Volume 10, Issue 1                     January/February  2006

Architectural Area

by Ron Jones

The Difficult Installation Dragon

Wouldn’t life be grand if we could spend all day applying film to 2- by 3-feet windows at waist height? Well I haven’t come across any homes or buildings with that set-up. What are these architects thinking? They make little windows and big windows, both of which make our lives more challenging. 

Sliders are great. Three- by five-foot rubber gasket windows are also great. What about 58-inches by 16-feet tall (prior to 72-inch material)? Oh yeah, it’s tinted glass, pressure sensitive (PS) adhesive on safety film, and just to make it that much more fun, let’s put the bottom of the window ten feet off the ground, an arch at the top, vault the same and put popcorn ceilings around it. Okay, so now it starts to get fun. 

Would You Like to Super-Size That?

Window size affects the difficulty of an installation. Sometimes they’re too big, sometimes too small. I guess you might say, “size matters.” Any time you have to stick a piece of film that is wider than your arm span or taller than you are, it gets dicey. Big windows? An extra pair of hands is nice, but if they’re not available, reverse roll. 

My first solo job was a 4- by 9-foot wood framed window … 4 feet high, 9 feet wide. Let’s just say that one took me a while, but I persevered. I had never heard of the term ‘reverse rolling.’ I now live by it.

Reverse rolling is also known as a “California roll,” which I just thought was sushi. This is a technique that all flat glass tinters should know, and know well. It consists of rolling your rough-cut film with the liner in. The tighter you roll it the better. Separate the liner a few inches and stick it back to the outside of the roll. As you unroll your piece of film, the liner is peeled and sticks (static cling) to the back side of the film. Nice clean installation, and it acts as your extra pair of hands. Try it with some scraps around the shop; it’s a very cool technique. Don’t ever let a window beat you.

Also, spray your mounting solution from the bottom up; this will reduce the chances of the top drying before you have a chance to lay the film. I’ve yet to install in a zero gravity environment; water runs down, not up.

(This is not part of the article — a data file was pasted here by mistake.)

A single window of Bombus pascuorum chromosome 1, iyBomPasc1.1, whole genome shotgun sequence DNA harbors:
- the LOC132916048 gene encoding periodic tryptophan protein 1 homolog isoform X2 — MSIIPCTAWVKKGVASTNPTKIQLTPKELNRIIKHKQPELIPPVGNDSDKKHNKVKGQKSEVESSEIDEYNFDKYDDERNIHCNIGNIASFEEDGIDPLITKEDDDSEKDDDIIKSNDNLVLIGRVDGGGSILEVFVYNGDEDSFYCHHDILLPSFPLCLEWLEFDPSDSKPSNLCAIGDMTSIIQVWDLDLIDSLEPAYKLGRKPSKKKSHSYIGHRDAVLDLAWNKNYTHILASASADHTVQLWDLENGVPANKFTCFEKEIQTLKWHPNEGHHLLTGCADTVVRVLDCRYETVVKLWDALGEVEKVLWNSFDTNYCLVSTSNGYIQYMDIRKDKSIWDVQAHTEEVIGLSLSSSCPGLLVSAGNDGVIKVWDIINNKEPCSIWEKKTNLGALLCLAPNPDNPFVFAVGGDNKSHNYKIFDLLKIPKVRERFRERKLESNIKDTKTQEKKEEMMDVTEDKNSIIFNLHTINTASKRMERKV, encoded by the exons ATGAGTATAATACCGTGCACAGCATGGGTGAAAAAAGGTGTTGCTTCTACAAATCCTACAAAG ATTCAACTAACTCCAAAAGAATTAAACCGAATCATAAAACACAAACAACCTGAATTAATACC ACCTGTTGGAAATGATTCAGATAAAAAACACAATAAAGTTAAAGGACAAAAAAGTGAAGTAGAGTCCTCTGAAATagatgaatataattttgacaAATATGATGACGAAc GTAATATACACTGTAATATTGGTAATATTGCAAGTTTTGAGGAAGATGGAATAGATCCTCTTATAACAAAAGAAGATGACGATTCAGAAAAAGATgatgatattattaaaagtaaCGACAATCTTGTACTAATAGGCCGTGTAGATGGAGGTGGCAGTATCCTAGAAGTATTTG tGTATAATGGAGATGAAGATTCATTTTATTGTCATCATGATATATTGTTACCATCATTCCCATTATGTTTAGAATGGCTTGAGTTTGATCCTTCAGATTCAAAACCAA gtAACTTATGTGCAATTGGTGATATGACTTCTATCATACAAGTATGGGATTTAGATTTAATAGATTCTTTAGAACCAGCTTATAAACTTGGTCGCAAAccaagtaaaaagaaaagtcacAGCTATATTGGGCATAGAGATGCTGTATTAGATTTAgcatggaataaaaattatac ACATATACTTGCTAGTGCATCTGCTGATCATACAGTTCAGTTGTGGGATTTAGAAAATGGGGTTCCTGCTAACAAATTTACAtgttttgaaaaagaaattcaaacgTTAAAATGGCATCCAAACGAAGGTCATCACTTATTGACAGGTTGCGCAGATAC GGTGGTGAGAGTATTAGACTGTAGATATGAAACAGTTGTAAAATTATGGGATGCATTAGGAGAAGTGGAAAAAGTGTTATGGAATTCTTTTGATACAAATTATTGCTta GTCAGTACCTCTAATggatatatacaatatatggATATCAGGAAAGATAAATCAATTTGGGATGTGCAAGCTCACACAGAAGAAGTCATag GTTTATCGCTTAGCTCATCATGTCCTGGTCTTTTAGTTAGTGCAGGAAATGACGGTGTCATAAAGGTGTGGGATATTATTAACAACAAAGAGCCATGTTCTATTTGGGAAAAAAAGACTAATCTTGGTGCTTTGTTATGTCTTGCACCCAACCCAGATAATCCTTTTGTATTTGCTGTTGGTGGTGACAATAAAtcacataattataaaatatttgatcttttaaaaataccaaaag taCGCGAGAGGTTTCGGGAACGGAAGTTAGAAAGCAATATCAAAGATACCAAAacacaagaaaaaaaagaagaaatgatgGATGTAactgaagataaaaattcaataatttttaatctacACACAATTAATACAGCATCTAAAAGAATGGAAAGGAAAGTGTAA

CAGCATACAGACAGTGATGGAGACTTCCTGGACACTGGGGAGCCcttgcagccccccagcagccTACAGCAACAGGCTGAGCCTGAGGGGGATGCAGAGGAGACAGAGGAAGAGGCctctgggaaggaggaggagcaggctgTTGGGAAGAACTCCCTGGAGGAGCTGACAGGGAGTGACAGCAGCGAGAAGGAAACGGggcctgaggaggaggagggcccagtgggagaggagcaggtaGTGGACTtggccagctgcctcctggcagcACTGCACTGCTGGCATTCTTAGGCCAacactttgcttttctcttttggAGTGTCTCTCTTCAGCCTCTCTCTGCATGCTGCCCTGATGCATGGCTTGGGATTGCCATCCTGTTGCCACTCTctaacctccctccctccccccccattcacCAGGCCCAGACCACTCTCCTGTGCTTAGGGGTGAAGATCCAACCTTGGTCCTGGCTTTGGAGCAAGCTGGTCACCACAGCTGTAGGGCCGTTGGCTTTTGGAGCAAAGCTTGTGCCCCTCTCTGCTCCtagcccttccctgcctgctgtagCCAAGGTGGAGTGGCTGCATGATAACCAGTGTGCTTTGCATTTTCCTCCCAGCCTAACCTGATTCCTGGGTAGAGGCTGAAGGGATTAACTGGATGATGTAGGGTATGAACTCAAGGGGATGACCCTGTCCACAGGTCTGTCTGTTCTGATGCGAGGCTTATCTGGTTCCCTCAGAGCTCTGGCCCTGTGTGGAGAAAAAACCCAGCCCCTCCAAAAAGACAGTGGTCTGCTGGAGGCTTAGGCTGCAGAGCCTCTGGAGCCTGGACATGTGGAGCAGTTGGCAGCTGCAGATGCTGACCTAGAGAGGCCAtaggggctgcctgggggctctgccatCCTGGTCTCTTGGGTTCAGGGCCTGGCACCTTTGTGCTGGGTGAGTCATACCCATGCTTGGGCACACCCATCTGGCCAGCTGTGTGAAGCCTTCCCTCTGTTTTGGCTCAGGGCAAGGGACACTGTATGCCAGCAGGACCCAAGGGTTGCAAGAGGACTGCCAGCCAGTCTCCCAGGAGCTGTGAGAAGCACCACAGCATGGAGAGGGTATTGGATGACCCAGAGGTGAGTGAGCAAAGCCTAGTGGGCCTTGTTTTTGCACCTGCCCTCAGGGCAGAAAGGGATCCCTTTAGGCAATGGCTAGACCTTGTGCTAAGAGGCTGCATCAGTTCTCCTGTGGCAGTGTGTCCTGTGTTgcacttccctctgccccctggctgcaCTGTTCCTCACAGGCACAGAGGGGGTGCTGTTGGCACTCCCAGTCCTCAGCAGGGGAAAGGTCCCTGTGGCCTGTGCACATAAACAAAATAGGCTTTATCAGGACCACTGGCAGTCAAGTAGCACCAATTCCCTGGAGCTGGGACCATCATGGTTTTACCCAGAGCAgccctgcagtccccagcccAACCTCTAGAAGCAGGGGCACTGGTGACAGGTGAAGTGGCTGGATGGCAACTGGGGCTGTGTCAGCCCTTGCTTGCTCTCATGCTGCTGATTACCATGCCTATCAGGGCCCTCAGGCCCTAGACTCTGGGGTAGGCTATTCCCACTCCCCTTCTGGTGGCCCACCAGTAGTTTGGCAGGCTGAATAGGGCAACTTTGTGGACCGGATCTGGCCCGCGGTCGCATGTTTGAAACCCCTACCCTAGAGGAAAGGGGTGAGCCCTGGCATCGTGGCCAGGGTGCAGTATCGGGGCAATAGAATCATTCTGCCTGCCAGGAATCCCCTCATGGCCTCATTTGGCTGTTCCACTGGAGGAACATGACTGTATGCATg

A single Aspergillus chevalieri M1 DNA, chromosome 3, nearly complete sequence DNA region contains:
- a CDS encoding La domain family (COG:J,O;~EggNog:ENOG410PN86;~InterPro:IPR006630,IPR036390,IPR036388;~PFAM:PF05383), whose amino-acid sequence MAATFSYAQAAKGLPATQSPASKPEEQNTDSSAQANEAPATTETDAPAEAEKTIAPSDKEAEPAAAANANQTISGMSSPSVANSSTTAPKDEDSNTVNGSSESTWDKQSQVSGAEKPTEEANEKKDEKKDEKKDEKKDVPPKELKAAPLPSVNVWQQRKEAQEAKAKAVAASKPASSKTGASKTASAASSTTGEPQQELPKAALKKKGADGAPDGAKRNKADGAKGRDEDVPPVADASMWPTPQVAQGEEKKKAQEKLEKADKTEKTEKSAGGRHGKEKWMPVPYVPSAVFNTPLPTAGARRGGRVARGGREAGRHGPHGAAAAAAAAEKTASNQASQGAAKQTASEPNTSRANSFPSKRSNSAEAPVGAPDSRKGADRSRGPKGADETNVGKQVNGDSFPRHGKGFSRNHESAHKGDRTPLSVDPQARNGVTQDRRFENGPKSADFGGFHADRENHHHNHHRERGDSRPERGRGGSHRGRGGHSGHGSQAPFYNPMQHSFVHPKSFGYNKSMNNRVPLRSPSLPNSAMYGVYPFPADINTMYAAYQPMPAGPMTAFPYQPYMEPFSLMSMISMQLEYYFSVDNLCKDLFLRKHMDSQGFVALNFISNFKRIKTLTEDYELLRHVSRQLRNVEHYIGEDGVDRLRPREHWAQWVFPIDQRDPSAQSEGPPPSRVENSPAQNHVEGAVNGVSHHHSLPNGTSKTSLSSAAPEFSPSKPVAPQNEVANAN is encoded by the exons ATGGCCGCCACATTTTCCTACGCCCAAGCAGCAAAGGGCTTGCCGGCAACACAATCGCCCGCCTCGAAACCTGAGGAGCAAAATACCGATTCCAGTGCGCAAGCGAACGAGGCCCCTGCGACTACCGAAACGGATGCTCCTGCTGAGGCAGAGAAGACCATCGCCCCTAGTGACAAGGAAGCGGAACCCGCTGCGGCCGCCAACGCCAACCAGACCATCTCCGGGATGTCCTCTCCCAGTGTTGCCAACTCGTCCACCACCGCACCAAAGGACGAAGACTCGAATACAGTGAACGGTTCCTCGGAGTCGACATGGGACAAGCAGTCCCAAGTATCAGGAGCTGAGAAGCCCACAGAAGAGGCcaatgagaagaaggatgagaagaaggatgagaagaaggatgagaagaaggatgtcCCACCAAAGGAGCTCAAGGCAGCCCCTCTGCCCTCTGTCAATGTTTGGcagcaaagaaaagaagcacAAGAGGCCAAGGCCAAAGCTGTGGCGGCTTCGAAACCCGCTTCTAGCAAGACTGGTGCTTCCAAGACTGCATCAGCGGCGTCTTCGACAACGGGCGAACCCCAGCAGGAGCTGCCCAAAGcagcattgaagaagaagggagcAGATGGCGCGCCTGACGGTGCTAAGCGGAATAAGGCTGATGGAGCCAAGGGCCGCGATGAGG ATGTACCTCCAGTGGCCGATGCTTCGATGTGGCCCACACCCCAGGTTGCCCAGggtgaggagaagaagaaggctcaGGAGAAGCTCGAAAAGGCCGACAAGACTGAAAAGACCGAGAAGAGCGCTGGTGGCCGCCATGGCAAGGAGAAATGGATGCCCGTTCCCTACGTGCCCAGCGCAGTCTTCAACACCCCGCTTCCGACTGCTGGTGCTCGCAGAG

Small windows? Two words: paper cutter. Go to the office supply store and get a good one. I’ve done windows as small as 2-inches by 2-inches and had to squeegee them. Of course they were painted wood frames in a door. Big fun. Patience, patience, patience and use as little water as you can get away with. 

You’ve Been Framed

Don’t you just love old flaky painted wood frames? They’re just about as much fun as a root canal. At least you get paid to do French panes. Some of the wood frames can be almost nice when the owners maintain them. The higher end frames usually are the nicest. They’re starting to make some wood composite/laminate windows, which will look like wood but should install like aluminum or vinyl. 

Rubber gasket aluminum framed storefront is a piece of cake to work, but take out the rubber gasket and add in some silicone and oh what fun we’ll have. 

The absolute worst frame to have to deal with (which luckily is rare these days) is heavy metal framing with putty or grout. Foul language can be expected when dealing with a water-based application. Water + putty = mud … and lot’s of it. We should all be grateful it’s very rare these days.

High Flying Days

Ever feel like Spiderman? Those of you who have done some of the custom or higher end homes, or large commercial projects, know what I mean. If you’ve ever thought, “What would OSHA think of this?” you know what I mean. 

And for the record, OSHA no-no’s include: ladders on top of scaffolding, lack of safety harnesses, 8-foot long, 2- by 12-inch single plank for a walkway 20 feet up, duct taping a core to the top of an extension ladder and leaning that up to the frame only of a window 20 feet up, and anything that requires another person to hold your belt while you lean out over an abyss. I really can’t tell you what makes me think of these things, vivid imagination maybe, because I just couldn’t see myself doing them … again.

Spiral staircases with three-story glass walls right next to them, skylights, sloped glass on an exterior application, boom lifts, scissor lifts, scaffolding, window washer platforms. You get the drift? Gripping a ladder rung with your toes through your work boots is tough on the leg muscles. As I’ve advanced in years, I’ve learned to appreciate life and gravity.

Be safe. It really isn’t worth it not to be. Think about how much time and money you’ll lose if you’re laid up in the hospital.

Steal My Sunshine

Obviously you want to try not to hang film in direct sunlight but this is not always possible. In the case that you have to, try getting your film pre-cut and ready to go before you ever touch the glass. If you prep three windows, the first is hot again by the time you get done with number three. Every time you wet the window you reduce the glass temperature slightly. Think about this: wet the glass to scrape, wet the glass to squeegee, wet the glass to mount. If you put film to glass right after that, your glass will be as cool as you can get. Unless of course you have someone outside hosing down the side of the building, in that case pay no mind to the little man behind the curtain.

PS: Don’t forget to wear your sunscreen. WF

Ron Jones is the former owner of Film Solutions Unlimited Inc. in Sarasota, Fla. In 2005 he was named World’s Best Architectural Tinter at the International Window Film Tint-Off.

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